On writing and courage :: Confessions of a Dirty Blonde

Becky shared a badass image on Facebook earlier this week. And it couldn’t have come to me at a better time. Funny how the world seems to give you what you need, if you’re looking in the right places.

It was this:


The day before, I was at a graduation party for one of the girls I coached. Truth be told, a lot of questions surround my departure from my previous job. Some still remain unanswered for multiple reasons, but mostly because there’s no sense explaining what some will never understand.

A former co-worker was at the party and was surprised to see me. Some of the girls who were on my team mentioned he’d pointed in my direction and said my name while talking to students I didn’t know.

“Capo,” they said, “are you friends with him? He keeps looking at you and pointing.”

But he never came to see me. Never asked a question. Never called when things were weird.

When he was leaving, a student nearby stopped him where I was standing, forcing a conversation.

“Oh my god. I didn’t see you there,” he said. “I’m just so glad things worked out for you, you know, for the best.”

Then he went on to explain all of the great things he was doing, waiting for me to act interested. I didn’t. Because I am not fake.

Here’s the thing:

It takes courage to stand in front of a person or group who want to bring you down. To speak of things we don’t normally, well, it’s ballsy. And sometimes it’s misunderstood. So we fear it. We avoid it. We label it as inappropriate.

But just because somebody, maybe even a group of people, think something is wrong with that doesn’t mean it’s true. It doesn’t mean their opinions will change my actions – or yours.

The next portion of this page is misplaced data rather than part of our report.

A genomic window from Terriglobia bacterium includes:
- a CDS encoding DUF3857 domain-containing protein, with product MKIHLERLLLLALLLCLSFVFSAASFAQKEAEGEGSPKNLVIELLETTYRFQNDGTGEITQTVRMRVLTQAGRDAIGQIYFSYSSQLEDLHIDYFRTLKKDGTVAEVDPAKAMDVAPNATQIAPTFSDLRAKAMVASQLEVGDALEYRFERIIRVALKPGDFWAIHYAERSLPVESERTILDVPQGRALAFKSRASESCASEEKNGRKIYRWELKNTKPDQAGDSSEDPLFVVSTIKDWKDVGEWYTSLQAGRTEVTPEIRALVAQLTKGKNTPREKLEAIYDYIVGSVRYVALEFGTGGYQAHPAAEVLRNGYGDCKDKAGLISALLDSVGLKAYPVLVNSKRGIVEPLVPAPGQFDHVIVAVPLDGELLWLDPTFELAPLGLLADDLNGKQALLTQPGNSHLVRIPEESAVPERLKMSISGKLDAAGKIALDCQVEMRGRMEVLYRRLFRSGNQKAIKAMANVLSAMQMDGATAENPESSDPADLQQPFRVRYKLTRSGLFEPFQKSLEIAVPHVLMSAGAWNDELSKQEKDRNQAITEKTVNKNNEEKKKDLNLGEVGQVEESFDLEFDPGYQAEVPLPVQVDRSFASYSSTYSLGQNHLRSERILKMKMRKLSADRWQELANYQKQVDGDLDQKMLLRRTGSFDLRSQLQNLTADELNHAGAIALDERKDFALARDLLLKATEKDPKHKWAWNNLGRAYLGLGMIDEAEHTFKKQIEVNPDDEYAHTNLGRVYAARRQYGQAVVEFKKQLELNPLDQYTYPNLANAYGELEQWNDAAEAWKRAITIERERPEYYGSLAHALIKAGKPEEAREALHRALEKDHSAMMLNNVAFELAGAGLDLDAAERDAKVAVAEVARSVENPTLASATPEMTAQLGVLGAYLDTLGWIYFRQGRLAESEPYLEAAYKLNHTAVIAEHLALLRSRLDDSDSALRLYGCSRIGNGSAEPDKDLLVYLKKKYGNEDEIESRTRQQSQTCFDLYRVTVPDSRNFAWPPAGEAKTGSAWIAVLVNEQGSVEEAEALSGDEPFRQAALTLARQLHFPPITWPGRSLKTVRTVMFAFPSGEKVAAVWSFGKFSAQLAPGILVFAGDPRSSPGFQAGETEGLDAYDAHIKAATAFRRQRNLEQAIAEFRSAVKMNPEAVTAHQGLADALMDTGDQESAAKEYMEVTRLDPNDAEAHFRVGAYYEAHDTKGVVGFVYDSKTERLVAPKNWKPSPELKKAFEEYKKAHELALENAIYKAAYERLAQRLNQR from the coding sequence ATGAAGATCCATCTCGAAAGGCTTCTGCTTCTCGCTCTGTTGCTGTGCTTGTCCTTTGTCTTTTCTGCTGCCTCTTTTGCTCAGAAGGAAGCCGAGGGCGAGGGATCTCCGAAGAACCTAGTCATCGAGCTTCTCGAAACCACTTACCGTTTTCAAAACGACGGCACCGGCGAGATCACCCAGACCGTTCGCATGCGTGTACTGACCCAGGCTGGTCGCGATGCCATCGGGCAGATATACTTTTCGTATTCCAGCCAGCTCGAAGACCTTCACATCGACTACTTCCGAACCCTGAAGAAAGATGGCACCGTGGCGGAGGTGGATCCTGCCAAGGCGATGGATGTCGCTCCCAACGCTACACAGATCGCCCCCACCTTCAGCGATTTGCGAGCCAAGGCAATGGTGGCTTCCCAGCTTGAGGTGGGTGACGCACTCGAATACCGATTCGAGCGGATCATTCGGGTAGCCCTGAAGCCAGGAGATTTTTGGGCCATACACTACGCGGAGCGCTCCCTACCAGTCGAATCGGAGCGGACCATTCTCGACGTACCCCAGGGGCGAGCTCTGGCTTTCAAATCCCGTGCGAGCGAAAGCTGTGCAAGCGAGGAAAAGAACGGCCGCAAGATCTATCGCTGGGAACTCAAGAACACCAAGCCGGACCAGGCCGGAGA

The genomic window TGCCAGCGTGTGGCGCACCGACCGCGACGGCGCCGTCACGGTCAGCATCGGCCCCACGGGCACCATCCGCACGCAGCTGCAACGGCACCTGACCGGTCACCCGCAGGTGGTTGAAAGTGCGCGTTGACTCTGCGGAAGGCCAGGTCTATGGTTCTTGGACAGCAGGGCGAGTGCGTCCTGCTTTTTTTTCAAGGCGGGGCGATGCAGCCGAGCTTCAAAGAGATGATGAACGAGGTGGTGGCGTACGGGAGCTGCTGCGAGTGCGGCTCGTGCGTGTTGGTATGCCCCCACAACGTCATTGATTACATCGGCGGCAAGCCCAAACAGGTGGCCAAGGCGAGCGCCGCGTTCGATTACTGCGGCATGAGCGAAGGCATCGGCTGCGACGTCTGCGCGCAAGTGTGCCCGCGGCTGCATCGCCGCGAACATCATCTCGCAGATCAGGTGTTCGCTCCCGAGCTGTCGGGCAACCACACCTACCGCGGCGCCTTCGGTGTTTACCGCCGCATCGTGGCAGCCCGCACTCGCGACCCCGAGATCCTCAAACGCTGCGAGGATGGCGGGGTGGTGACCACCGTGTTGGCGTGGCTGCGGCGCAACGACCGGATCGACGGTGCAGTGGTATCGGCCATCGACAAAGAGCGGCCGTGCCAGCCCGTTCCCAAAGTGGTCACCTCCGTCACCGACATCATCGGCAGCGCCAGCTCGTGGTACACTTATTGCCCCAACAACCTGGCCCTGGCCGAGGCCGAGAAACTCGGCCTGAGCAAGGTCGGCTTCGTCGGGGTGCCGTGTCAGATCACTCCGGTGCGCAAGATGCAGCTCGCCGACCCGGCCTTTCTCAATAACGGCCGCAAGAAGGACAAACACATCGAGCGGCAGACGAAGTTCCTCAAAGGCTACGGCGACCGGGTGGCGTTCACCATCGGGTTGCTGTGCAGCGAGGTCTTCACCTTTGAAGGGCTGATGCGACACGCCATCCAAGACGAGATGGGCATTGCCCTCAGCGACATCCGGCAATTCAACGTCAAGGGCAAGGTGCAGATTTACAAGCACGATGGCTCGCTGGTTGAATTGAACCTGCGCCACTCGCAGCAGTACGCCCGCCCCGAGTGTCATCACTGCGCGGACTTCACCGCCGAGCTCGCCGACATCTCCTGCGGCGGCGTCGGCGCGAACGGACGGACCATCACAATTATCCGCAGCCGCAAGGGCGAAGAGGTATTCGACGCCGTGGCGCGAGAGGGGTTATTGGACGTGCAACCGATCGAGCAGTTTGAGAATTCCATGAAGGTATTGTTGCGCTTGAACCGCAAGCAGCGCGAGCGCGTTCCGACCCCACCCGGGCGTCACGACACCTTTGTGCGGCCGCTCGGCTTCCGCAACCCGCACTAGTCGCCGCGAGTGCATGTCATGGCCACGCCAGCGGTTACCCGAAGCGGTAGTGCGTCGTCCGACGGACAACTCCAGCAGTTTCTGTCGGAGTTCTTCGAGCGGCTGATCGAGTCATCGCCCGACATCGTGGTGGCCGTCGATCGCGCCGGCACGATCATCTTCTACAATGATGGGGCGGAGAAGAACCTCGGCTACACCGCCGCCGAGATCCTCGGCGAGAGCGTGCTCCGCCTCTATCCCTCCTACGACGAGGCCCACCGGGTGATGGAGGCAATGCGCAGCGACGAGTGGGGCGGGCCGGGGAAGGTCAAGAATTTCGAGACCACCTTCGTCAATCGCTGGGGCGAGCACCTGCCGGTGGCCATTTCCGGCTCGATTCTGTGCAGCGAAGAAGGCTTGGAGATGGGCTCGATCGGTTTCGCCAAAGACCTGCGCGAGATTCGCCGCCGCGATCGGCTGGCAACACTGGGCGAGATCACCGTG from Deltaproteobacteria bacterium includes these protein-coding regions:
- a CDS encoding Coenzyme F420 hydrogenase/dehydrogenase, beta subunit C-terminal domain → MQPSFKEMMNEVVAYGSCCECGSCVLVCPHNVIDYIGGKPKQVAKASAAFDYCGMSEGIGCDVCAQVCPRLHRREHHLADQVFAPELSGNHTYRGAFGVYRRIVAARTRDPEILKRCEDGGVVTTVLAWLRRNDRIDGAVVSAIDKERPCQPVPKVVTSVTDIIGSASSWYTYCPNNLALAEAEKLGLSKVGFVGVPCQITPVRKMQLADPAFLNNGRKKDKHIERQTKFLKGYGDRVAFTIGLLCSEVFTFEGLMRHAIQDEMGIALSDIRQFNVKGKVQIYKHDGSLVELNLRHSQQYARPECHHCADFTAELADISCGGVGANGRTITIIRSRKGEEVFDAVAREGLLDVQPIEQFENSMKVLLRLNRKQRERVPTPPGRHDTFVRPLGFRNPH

As a writer, as someone with a unique story to tell, you get to decide which opinions matter. It’s scary. It’s hard to think about negative people and their hatred. Shit, it downright sucks sometimes. Especially when people who are supposed to be your friends are the first to fire on you.

But that isn’t the point.

Courage comes when we tell our stories without flinching.

We know adversity surrounds us, yet we go for it anyway. And just when you question why you’ve said it, somebody comes forward and thanks you.

And that’s when you know it’s worth it.

As Beck says, “Nobody can tell your story like you,” and I think it’s time we all bury that in our hearts and remember why we’re here.

I believe speaking out is one of the biggest munitions we have.

The game changers, the rule-breakers, they all started with a voice as big as yours. It’s time to be a little more courageous.

Write raw. Write from your heart and know you did it with purpose and passion. That way, when haters show up at your doorstep and ask you how you’re doing, their inability to be genuine won’t control your emotions.

And you’ll keep writing anyway.


Got writing questions for Capo? Email capo@rebeccatdickson.com. Confessions of a Dirty Blonde goes out every Thursday.

Write better in four steps

Want to be taken seriously? Improve your writing skills – and social media presence – in four manageable steps.